Miller also never bothers to define the liberal arts. The closest he comes is to say they are ways of “thinking that all students should be exposed to because it enhances their understanding of everything else.” Nor does he make clear what he means by the idea that Design Thinking is or could be the new liberal arts. Is it but one new art to be added to the traditional liberal arts, such as grammar, logic, rhetoric, math, music, and science? Or does Miller think, like Hennessy and Kelly, that all of education should be rebuilt around the DTs? Who knows.

Miller is most impressed with Design Thinking’s Empathize Mode. He writes lyrically, “Human-centered design redescribes the classical aim of education as the care and tending of the soul; its focus on empathy follows directly from Rousseau’s stress on compassion as a social virtue.” Beautiful. Interesting.

But what are we really talking about here? The d.school’s An Introduction to Design Thinking PROCESS GUIDE says, “The Empathize Mode is the work you do to understand people, within the context of your design challenge.” We can use language like “empathy” to dress things up, but this is Business 101. Listen to your client; find out what he or she wants or needs.

Miller calls the Empathize Mode “ethnography,” which is deeply uncharitable — and probably offensive — to cultural anthropologists who spend their entire lives learning how to observe other people. Few, if any, anthropologists would sign onto the idea that some amateurs at a d.school “boot camp,” strolling around Stanford and gawking at strangers, constitutes ethnography. The Empathize Mode of Design Thinking is roughly as ethnographic as a marketing focus group or a crew of sleazoid consultants trying to feel out and up their clients’ desires.

What Miller, Kelly, and Hennessy are asking us to imagine is that design consulting is or could be a model for retooling all of education, that it has some method for “producing reliably innovative results in any field.” They believe that we should use Design Thinking to reform education by treating students as customers, or clients, and making sure our customers are getting what they want. And they assert that Design Thinking should be a central part of what students learn, so that graduates come to approach social reality through the model of design consulting. In other words, we should view all of society as if we are in the design consulting business."



In recent episode of the Design Observer podcast, Jen added further thoughts on Design Thinking. “The marketing of design thinking is completely bullshit. It’s even getting worse and worse now that [Stanford has] three-day boot camps that offer certified programs — as if anyone who enrolled in these programs can become a designer and think like a designer and work like a designer.” She also resists the idea that any single methodology “can deal with any kind of situation — not to mention the very complex society that we’re in today.”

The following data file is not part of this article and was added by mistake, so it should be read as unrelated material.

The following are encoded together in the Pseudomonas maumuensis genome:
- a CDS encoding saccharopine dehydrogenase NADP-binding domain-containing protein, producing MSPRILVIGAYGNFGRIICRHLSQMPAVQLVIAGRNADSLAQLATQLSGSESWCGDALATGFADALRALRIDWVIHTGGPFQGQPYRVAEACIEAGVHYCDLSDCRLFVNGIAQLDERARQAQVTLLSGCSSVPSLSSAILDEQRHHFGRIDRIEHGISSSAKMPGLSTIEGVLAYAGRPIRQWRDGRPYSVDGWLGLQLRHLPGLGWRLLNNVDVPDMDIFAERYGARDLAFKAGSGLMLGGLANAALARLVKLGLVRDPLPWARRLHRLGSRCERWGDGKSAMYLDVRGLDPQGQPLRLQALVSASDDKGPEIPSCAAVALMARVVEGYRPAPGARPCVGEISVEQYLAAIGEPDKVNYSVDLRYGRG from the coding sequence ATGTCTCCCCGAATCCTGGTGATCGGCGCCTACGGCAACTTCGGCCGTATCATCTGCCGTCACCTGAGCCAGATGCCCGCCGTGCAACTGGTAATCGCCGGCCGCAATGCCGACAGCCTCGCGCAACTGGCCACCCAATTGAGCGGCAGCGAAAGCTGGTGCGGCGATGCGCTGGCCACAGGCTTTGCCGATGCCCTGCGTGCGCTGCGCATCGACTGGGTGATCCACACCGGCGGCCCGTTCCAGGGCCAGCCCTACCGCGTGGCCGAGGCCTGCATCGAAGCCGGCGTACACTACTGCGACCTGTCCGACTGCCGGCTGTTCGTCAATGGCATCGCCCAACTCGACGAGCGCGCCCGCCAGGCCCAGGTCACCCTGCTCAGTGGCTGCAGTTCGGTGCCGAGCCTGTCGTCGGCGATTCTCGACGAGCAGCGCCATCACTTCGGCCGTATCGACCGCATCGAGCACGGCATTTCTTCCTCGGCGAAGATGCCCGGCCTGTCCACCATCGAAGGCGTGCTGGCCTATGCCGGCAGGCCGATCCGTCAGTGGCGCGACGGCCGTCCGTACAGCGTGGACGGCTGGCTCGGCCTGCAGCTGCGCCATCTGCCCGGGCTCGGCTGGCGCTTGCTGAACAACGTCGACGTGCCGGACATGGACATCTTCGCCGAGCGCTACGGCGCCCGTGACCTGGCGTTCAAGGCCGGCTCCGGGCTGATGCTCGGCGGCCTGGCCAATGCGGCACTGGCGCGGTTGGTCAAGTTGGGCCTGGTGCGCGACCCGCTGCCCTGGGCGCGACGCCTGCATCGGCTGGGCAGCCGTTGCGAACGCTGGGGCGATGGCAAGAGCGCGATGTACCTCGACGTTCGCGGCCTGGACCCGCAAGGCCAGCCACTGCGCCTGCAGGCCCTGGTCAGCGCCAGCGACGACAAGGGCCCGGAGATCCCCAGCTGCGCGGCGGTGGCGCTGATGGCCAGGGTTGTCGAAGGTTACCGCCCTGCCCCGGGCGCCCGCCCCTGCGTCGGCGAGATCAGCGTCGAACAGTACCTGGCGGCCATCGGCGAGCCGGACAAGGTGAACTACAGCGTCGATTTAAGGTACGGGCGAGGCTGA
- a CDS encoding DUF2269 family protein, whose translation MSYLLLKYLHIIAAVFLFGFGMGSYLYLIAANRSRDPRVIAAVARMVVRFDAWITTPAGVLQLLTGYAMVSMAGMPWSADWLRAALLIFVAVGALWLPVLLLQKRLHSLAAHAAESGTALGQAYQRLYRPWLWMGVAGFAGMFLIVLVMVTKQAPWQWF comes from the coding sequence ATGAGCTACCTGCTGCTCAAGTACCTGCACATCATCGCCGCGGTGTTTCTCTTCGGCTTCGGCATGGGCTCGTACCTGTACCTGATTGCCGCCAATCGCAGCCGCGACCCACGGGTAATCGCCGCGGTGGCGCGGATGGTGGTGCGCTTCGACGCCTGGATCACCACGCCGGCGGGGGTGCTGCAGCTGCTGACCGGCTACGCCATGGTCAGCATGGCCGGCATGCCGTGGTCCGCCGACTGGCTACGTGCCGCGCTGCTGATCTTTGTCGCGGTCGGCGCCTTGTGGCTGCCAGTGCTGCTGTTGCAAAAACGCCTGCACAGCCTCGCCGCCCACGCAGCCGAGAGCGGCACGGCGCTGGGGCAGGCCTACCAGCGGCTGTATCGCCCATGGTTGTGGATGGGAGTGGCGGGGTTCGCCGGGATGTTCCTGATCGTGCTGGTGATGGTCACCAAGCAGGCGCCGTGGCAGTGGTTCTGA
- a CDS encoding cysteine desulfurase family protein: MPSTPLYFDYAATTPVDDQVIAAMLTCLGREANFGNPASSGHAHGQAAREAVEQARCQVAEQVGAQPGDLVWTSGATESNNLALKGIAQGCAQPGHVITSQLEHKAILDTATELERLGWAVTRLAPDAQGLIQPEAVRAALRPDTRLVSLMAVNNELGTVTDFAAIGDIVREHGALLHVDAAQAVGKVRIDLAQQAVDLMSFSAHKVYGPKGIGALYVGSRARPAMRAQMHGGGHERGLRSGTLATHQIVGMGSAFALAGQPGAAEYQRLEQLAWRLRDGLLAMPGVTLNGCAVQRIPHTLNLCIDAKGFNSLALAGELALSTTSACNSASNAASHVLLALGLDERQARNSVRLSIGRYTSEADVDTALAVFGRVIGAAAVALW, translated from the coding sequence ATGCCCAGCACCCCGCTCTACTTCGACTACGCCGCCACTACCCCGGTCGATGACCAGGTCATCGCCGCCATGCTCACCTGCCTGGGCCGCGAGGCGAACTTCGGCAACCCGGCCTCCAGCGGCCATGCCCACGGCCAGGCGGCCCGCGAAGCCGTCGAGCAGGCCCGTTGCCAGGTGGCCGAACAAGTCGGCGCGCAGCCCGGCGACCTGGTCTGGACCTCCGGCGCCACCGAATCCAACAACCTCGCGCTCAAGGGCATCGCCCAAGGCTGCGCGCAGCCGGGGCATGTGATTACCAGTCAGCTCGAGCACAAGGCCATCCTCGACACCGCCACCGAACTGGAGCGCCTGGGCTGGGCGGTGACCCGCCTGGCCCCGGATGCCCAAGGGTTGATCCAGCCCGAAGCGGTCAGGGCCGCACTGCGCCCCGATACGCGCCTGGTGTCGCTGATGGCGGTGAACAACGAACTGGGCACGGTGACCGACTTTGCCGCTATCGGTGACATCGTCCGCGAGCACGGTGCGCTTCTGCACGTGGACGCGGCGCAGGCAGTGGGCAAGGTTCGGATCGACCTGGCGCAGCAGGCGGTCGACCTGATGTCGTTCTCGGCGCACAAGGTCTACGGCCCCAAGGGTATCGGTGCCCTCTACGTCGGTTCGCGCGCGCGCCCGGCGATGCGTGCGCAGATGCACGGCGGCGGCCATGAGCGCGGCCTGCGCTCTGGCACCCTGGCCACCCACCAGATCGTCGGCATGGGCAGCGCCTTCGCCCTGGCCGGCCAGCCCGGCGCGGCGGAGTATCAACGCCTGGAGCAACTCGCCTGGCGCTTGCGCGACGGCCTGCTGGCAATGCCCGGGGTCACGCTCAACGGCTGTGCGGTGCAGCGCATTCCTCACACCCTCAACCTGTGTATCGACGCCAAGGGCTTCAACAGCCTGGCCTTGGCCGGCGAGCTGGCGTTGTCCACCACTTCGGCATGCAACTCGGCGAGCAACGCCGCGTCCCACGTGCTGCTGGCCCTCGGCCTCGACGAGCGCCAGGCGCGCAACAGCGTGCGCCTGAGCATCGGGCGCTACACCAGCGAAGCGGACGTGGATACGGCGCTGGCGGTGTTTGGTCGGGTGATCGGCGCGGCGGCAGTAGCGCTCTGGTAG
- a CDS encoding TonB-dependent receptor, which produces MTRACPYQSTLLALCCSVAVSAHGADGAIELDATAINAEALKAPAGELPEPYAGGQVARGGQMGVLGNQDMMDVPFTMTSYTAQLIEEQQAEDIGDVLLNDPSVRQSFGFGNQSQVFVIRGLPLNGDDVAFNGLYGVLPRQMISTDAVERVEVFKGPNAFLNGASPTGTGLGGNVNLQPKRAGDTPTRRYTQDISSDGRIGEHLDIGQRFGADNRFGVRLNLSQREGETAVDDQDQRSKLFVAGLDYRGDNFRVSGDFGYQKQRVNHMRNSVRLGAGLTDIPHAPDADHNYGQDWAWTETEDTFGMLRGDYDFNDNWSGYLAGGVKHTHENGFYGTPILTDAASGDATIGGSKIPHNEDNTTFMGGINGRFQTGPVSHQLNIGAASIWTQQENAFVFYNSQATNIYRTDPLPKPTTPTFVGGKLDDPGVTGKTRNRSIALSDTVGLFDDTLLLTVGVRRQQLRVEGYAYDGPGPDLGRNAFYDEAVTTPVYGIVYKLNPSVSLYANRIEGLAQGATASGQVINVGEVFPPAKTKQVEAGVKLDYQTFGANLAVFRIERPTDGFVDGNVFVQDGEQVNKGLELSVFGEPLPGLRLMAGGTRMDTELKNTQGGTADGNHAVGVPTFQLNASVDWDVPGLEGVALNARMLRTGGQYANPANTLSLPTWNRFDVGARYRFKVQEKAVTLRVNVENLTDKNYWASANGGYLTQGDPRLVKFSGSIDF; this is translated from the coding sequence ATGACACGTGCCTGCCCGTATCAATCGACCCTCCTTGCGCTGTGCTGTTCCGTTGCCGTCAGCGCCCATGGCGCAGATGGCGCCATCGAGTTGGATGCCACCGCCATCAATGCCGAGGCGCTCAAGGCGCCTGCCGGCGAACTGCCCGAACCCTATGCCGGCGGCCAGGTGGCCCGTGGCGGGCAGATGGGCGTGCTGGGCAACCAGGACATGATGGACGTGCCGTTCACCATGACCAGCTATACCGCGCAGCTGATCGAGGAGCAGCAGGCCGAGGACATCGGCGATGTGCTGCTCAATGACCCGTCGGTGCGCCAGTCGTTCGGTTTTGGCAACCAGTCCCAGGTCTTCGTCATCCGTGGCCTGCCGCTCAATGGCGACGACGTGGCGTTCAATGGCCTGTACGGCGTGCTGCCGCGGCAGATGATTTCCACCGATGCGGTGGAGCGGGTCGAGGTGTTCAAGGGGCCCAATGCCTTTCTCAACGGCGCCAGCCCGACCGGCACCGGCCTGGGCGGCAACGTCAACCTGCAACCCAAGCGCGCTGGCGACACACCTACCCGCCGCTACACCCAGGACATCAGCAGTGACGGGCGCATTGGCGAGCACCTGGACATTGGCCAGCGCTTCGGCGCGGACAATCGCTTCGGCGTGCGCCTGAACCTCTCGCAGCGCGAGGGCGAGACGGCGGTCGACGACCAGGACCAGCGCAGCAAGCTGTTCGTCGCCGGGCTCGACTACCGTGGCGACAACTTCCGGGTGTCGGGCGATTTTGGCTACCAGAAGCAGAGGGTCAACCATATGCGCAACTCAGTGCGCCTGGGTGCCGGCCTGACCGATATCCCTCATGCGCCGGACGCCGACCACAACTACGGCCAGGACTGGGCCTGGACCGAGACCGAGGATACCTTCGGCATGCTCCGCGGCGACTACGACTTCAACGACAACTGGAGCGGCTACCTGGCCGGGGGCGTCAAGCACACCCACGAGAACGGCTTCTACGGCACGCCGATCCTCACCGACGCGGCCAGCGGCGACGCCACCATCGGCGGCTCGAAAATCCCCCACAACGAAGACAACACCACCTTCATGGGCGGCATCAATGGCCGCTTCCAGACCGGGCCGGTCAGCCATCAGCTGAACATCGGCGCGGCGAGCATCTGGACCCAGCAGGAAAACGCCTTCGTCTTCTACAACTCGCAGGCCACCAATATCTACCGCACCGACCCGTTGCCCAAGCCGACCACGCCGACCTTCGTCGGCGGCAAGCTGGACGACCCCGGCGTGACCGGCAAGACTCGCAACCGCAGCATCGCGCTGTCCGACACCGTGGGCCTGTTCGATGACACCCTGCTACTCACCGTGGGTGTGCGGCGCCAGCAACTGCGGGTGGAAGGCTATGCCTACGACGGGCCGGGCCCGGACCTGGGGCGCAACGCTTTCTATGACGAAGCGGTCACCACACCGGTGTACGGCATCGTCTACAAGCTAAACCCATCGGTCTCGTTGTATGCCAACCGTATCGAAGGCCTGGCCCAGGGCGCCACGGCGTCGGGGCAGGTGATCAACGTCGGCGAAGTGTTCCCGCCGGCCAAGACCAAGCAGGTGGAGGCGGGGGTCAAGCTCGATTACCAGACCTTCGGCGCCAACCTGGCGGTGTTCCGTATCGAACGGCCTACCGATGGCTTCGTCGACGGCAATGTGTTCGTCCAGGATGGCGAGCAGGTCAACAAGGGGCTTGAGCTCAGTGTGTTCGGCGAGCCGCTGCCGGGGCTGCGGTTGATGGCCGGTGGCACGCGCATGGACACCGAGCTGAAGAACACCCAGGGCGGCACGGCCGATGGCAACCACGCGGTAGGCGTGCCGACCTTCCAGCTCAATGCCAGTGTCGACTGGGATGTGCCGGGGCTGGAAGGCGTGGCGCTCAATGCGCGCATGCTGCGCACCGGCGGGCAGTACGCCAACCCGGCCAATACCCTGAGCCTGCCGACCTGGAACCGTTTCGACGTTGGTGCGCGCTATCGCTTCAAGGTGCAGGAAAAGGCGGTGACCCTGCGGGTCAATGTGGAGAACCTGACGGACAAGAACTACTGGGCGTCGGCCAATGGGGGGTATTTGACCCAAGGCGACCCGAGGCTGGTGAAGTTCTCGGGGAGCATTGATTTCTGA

In informal survey I conducted with individuals who either teach at or were trained at the top art, architecture, and design schools in the USA, most respondents said that they and their colleagues do not use the term Design Thinking. Most of the people pushing the DTs in higher education are at second- and third-tier universities and, ironically, aren’t innovating but rather emulating Stanford. In afew cases, respondents said they did know a colleague or two who was saying “Design Thinking” frequently, but in every case, the individuals were using the DTs either to increase their turf within the university or to extract resources from college administrators who are often willing to throw money at anything that smacks of “innovation.”

Moreover, individuals working in art, architecture, and design schools tend to be quite critical of existing DT programs. Reportedly, some schools are creating Design Thinking tracks for unpromising students who couldn’t hack it in traditional architecture or design programs — DT as “design lite.” The individuals I talked to also had strong reservations about the products coming out of Design Thinking classes. A traditional project in DT classes involves undergraduate students leading “multidisciplinary” or “transdisciplinary” teams drawing on faculty expertise around campus to solve some problem of interest to the students. The students are not experts in anything, however, and the projects often take the form of, as one person put it, “kids trying to save the world.”

One architecture professor I interviewed had been asked to sit in on a Design Thinking course’s critique, a tradition at architecture and design schools where outside experts are brought in to offer (often tough) feedback on student projects. The professor watched a student explain her design: a technology that was meant to connect mothers with their premature babies who they cannot touch directly. The professor wondered, what is the message about learning that students get from such projects? “I guess the idea is that this work empowers the students to believe they are applying their design skills,” the professor told me. “But I couldn’t critique it as design because there was nothing to it as design. So what’s left? Is good will enough?

As others put it to me, Design Thinking gives students an unrealistic idea of design and the work that goes into creating positive change. Upending that old dictum “knowledge is power,” Design Thinkers giver their students power without knowledge, “creative confidence” without actual capabilities.